Moose Lake Star Gazette - Serving Carlton and Pine Counties Since 1895

By Lois E Johnson
Moose Lake Star-Gazette 

County's GIS system saves time and money

 

December 27, 2018



Damages in the City of Moose Lake and Carlton County from the June 2012 flood took months of work to catalogue, it was reported at the Carlton County TRIAD meeting on Wednesday, Dec. 5, at the Moose Lake Police Department meeting room.

“In 2012, we hired a full-time person to find the damages and record them,” explained Tim Peterson, the Moose Lake City Administrator. “It took months and months and months. In 2018, it took hours. The Street Department supervisor took photos of the damaged areas and we were able to give all of the information to FEMA within a half hour. The GIS saves time and money and effort. Those are incredible savings.”

The GIS, Geographic Information System, is a tool that few counties have.

Steve Vankekerix, the Carlton County Emergency Management Director, explained that Carlton County partnered with St. Louis County and received a grant from the state to fund purchasing the system.

“All of the emergency managers in northeast Minnesota want to use this system,” he said. “We will meet with them tomorrow. And we are going to do a presentation about this at the governor’s conference in February.”

Vankekerix explained flooding in 2018 caused damage from Moose Lake and to the east in southern Carlton County.

“Siona (Roberts, GIS technician for Carlton County) put together a map of the damages after the flood when the governor came,” he said. “We needed it to file for funding for disaster aid. A phone or iPad was used to take photos and record the information, and then Siona and Jared (Hovi, the GIS Coordinator) plugged that information into a map. We could see the 10 worst sites of damage.”

Two of the sites that had the most damage were a huge washout on Highway 23 and the railroad grade near Holyoke. The train tracks were left hanging in the air.

It was explained that photos taken with a phone or an iPad have geographical information attached to them, and that information is transferred to the map when downloaded.

“A box culvert under Highway 23 usually has a small stream but it washed out when a tremendous amount of water came through there during the flood,” said Vankekerix. “The washout was 12 feet deep in the deepest place. That culvert is going to be replaced with a bridge. The final repairs are estimated at $1.7 million. There were also damages on County Roads 11 and 147, and the forester found damages on the Soo Line Trail.”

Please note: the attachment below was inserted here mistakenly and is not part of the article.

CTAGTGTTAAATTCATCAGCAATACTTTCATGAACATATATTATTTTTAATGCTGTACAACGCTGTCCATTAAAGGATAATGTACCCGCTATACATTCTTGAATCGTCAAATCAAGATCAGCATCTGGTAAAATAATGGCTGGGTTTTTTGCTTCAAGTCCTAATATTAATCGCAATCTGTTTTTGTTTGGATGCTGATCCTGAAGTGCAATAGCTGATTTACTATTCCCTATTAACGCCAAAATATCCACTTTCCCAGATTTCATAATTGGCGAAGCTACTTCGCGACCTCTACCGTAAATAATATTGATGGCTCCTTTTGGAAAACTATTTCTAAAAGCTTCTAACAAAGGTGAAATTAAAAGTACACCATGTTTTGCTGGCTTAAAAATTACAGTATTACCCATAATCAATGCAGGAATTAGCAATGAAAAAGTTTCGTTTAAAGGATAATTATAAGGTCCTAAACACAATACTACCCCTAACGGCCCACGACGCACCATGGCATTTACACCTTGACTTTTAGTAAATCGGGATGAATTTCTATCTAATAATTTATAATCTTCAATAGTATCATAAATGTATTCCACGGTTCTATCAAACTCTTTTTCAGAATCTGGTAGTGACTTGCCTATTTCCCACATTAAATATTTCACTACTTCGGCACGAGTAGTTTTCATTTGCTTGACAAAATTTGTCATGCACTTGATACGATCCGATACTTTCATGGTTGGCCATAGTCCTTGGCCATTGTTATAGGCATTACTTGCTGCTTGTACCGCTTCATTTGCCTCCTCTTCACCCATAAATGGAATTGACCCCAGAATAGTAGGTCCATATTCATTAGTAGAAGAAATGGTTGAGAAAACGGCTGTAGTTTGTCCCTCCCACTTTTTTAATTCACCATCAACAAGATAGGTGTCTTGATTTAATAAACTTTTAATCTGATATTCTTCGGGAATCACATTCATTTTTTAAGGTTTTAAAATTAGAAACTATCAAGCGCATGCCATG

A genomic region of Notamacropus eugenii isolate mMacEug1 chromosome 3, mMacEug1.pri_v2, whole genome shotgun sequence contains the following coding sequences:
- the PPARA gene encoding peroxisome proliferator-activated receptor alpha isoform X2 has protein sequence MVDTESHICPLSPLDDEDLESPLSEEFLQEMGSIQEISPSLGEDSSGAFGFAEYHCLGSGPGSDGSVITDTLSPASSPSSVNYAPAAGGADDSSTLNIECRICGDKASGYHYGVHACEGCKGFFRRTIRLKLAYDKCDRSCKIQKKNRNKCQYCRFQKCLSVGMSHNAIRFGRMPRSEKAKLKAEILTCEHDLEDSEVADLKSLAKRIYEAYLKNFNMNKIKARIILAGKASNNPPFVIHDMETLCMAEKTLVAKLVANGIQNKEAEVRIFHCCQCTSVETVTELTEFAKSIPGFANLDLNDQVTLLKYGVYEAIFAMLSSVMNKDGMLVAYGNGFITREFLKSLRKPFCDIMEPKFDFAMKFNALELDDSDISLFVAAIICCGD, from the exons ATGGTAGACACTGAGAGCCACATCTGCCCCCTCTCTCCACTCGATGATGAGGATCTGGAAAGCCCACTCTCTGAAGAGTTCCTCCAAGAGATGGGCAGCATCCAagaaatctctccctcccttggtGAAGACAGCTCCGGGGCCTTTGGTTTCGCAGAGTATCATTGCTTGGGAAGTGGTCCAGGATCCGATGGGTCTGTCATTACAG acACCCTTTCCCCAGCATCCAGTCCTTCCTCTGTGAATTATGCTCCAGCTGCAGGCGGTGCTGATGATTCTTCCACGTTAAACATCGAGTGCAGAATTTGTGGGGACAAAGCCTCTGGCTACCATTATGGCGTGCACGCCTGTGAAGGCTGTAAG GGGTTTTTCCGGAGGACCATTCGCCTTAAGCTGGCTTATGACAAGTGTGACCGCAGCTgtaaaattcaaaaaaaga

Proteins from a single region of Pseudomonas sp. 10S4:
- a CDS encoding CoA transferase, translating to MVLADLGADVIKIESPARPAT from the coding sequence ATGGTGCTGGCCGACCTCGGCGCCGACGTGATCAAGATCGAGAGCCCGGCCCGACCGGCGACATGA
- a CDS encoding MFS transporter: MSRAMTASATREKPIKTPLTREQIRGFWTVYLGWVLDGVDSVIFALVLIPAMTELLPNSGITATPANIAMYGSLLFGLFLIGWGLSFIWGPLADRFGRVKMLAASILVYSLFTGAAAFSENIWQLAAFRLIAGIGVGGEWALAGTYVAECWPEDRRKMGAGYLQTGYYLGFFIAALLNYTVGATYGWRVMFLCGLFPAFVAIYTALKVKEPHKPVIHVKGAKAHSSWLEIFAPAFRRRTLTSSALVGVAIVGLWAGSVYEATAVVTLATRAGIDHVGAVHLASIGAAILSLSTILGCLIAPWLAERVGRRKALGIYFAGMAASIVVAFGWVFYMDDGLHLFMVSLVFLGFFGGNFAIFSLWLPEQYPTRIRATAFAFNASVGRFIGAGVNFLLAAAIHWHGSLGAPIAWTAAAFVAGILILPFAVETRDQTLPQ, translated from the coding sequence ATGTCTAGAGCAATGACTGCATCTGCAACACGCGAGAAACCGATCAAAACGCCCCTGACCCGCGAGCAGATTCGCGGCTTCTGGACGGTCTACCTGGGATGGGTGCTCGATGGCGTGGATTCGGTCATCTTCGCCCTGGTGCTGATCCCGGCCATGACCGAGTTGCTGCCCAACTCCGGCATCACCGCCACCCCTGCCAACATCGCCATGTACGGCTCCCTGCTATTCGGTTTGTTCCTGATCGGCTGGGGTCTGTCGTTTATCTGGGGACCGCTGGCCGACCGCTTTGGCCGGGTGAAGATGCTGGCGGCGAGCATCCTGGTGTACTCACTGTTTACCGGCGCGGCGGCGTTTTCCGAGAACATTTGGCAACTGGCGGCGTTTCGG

A map of the damages that was created by the GIS staff was shown, with each damaged spot numbered.

Sheriff Kelly Lake explained that deputies are often the first to see the damages.

“The squad cars all have computers with GIS,” she said. “They are out there right away before the county workers. They report were the washouts are. That is huge for emergency responders. They know immediately if they have to go around damage when they are responding to an emergency.”

Roberts added that damaged areas can be removed from the map as soon as the damage has been repaired.

“We didn’t have this in 2012,” said Lake. “This is so much quicker. This is much more accurate.”

Another advantage is that the system lists information about each site of damage in tabular form, as is required by FEMA (Federal Emergency Management Agency) immediately.

“This already has all of that information attached,” said Roberts. “It gives the description of the damage, the location, the scope and cost estimates to repair the damage and other required information. The information can be printed off on paper. It will have all of the data.”

Moose Lake Police Chief Bryce Bogenholm explained that the GIS can be used for searches.

“With satellite imagery we can see buildings not seen from the road,” he said. “We can pull up a photo and see where someone is growing marijuana.”

Roberts said thermal imaging can also be used when searching for a person.

“The state patrol can use thermal imaging in an air search,” she explained. “With the longitude and latitude information, they can tell where a person is. All of the addresses in the county have GIS points on them. But there are limitations. Thermal imaging highlights the difference between the ground temperature and body temperature. Tree cover and hot summer days could mean that thermal imaging may not pick up someone in the woods.”

Vankekerix spoke about a search in Lake County where a man lost in the woods wasn’t found for five days.

“He crawled into a log at night, and the log trapped the heat,” said Vankekerix.

Roberts presented information about the capabilities of the system.

Information about culverts, bridges, water and sewer lines and other utilities can be listed on layers in the system. The location of properties is also listed on the map. That is public information, said Lake.

Roberts showed on a map projected on a screen how anyone can get information about a property and where it is located by going to the county’s website and downloading GIS mapping for free.

Peterson said the system is used by the city. Topographical information tells if a sewer lift station is pumping uphill or downhill. And the information can be used in planning to measure distances.

“If we need to send notices to a neighborhood, we can export the information and literally send out the information within seconds,” he said. “It’s amazing.”

A TRIAD member pointed out that, because the location is attached to photos taken with a phone, the privacy settings should be set when photos are taken of children to prevent their location from being known.

The next meeting of the Carlton County TRIAD was set for Wednesday, Feb. 6, at a location to be announced.

 

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